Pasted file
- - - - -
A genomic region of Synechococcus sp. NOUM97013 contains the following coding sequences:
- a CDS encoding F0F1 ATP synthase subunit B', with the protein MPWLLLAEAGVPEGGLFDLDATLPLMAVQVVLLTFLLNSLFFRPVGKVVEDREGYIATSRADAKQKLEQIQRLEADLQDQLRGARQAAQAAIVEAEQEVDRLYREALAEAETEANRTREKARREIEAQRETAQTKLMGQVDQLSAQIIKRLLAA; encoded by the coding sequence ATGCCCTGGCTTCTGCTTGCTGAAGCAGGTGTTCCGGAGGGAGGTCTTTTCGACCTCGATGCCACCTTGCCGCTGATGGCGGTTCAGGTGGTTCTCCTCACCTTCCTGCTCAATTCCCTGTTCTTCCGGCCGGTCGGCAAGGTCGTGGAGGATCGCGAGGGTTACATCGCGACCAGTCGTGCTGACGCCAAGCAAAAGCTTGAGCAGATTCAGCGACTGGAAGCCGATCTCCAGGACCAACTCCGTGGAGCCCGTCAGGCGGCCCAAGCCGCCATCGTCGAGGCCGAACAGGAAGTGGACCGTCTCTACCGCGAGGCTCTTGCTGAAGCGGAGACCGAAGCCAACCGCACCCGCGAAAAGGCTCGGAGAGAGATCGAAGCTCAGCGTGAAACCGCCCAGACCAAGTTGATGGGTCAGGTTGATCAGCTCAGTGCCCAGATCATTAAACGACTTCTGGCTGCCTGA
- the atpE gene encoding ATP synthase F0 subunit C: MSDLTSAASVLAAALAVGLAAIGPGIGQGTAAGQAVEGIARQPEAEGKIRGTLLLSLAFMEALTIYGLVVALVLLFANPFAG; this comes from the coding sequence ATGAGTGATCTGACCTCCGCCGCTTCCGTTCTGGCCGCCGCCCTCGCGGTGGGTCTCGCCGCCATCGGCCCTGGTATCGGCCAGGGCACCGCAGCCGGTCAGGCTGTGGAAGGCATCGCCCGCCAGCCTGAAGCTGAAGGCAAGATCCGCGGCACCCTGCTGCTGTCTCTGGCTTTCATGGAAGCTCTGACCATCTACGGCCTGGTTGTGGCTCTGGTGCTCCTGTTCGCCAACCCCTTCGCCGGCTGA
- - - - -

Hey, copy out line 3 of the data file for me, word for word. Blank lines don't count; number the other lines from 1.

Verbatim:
- the atpE gene encoding ATP synthase F0 subunit C: MSDLTSAASVLAAALAVGLAAIGPGIGQGTAAGQAVEGIARQPEAEGKIRGTLLLSLAFMEALTIYGLVVALVLLFANPFAG; this comes from the coding sequence ATGAGTGATCTGACCTCCGCCGCTTCCGTTCTGGCCGCCGCCCTCGCGGTGGGTCTCGCCGCCATCGGCCCTGGTATCGGCCAGGGCACCGCAGCCGGTCAGGCTGTGGAAGGCATCGCCCGCCAGCCTGAAGCTGAAGGCAAGATCCGCGGCACCCTGCTGCTGTCTCTGGCTTTCATGGAAGCTCTGACCATCTACGGCCTGGTTGTGGCTCTGGTGCTCCTGTTCGCCAACCCCTTCGCCGGCTGA